Proper placement of junction boxes in the attic


Old 11-23-06, 11:36 AM
Thread Starter
Join Date: Nov 2006
Location: Vancouver
Posts: 2
Proper placement of junction boxes in the attic

Hello- I'm new to the forum and I appreciate this opportunity to ask a few questions.
First- the other day I noticed that the light fixture in the kitchen was flickering- so I replaced the switch- to no avail. Next, I turned off the circuit and removed the fixture and realized that the wiring had begun to melt and the wire covers had split and were all corroded. I went into the attic and noticed that the old two wire (w/o ground) had been spliced to 12/2 w/g and the splices had been wrapped in electrical tape. I have owned the house for 4 years now and think that had I let this wiring persist, the wiring would have caught fire. I did have a home wiring inspection- yet he never said anything regarding this or the fact that all the ceiling boxes were covered with ~20" of cellulose insulation. This is against NEC code isn't it?
2. I want to run new 12/2 w/g romex to all the fixtures and reduce the load on the 15 amp circuit that is now handling the whole south side of my house (excluding kitchen outlets) which is near safe loading. Question- the junction boxes that I intend to place in the attic need to be exposed- can I attach them to the knee wall sill plate? This will allow full access yet will this meet NEC code or the L and I code for Washington State which supersedes NEC?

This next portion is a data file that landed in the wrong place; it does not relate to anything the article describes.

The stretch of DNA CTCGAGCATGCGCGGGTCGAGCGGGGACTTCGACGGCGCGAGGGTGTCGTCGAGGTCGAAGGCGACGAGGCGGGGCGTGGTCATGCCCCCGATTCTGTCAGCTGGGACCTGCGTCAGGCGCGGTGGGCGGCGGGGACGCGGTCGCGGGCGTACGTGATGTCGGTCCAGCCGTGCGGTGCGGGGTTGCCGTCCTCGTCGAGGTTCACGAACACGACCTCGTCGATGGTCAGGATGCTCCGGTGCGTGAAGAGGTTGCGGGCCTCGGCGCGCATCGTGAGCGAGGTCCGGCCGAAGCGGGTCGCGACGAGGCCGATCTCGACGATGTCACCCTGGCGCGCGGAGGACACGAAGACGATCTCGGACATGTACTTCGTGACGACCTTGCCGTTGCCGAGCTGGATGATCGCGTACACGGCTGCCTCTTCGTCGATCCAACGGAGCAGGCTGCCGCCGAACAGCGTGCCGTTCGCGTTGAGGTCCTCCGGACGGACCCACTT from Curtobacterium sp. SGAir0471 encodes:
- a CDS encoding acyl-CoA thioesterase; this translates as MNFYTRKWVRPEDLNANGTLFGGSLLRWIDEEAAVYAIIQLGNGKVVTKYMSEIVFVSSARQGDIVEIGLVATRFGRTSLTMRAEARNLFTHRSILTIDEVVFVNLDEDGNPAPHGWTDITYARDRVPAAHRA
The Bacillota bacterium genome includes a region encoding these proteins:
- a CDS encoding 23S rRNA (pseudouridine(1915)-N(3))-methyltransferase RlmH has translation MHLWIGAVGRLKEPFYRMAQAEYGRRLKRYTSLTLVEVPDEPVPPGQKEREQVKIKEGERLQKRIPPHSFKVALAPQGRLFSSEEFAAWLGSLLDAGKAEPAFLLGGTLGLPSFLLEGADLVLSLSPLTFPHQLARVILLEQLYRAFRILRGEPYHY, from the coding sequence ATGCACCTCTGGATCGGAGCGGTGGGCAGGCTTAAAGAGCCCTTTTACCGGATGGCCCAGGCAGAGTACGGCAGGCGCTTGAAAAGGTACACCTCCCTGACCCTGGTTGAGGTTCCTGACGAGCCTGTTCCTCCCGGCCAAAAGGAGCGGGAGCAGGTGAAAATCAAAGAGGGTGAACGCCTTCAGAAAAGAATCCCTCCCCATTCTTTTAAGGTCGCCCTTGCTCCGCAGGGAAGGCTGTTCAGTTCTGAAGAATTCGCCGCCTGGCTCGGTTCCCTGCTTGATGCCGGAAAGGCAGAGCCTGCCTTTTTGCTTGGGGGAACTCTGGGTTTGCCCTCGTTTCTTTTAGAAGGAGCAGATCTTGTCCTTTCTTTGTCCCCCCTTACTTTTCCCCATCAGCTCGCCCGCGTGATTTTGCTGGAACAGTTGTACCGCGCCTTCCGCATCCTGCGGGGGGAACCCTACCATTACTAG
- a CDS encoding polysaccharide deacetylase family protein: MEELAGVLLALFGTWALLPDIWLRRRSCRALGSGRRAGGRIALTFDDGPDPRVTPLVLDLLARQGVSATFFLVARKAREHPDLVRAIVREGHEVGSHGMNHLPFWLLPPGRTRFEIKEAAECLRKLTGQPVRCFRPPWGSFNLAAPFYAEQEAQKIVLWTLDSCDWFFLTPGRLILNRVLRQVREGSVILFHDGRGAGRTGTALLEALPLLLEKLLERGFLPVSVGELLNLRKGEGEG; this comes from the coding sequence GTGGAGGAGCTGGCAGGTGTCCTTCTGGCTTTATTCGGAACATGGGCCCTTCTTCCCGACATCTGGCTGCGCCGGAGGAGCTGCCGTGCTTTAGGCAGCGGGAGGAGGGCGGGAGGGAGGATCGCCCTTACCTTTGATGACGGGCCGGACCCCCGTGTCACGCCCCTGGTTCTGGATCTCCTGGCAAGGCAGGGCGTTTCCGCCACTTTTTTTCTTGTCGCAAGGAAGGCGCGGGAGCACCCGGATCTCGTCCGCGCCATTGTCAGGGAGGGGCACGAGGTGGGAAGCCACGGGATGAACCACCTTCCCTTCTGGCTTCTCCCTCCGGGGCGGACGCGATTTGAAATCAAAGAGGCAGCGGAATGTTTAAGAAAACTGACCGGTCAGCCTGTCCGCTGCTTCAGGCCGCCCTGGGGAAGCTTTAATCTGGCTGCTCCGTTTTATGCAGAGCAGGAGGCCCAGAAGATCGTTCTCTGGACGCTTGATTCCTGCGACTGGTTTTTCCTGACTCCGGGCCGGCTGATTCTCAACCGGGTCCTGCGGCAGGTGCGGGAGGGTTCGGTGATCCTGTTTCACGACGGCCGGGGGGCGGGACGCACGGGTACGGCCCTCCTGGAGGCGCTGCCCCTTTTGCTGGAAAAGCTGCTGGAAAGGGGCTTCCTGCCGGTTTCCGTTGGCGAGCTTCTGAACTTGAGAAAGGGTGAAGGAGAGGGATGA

If this is not clear- I can send photos later when I return home after Thanksgiving......
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Old 11-23-06, 06:02 PM
Join Date: Sep 2002
Location: welland ontario
Posts: 5,659
Your fixture can be covered with insulation. It is not a code violation.
You can mount the new junction boxes any place in the attic. You can even bury them in insulation if you like. They will be hard to find but not a code violation.
Check your fixture for the max bulb wattage sticker. The problem you describe is often caused by putting over wattage bulbs in the fixtures. This generates the extra heat to melt the wires.

This all assumes (usually a mistake) that you are talking about junction boxes and ceiling mounted fixtures, and not recess cans. Recess cans need to be IC rated to be covered with insulation.
Old 11-23-06, 08:28 PM
Thread Starter
Join Date: Nov 2006
Location: Vancouver
Posts: 2
The max wattage used in the fixtures has been 60 and yes these are just ceiling boxes. Thanks
Old 11-24-06, 12:36 AM
rdn2113's Avatar
Join Date: Oct 2002
Location: Wally World
Posts: 451
Hi Oldwire - welcome to the forum!

joed definitely has you on the right track - especially with regard to the watt size of the bulbs in the fixtures. Using bulbs with wattages that exceed the specification for a fixture is one of the main causes of wire damage, and in some cases, fires.

The taped splices need to be corrected by using wire-nuts, or some other approved splicing method.

One quick note: I live in College Place, WA, and the State of Washington adopted the NEC as the official electrical code to be used in all jurisdictions throughout the state, which L&I enforces through the inspection process. Local communities may adopt more stringent codes in addition to the NEC, but may not lower or otherwise supplant them.

Best wishes!!

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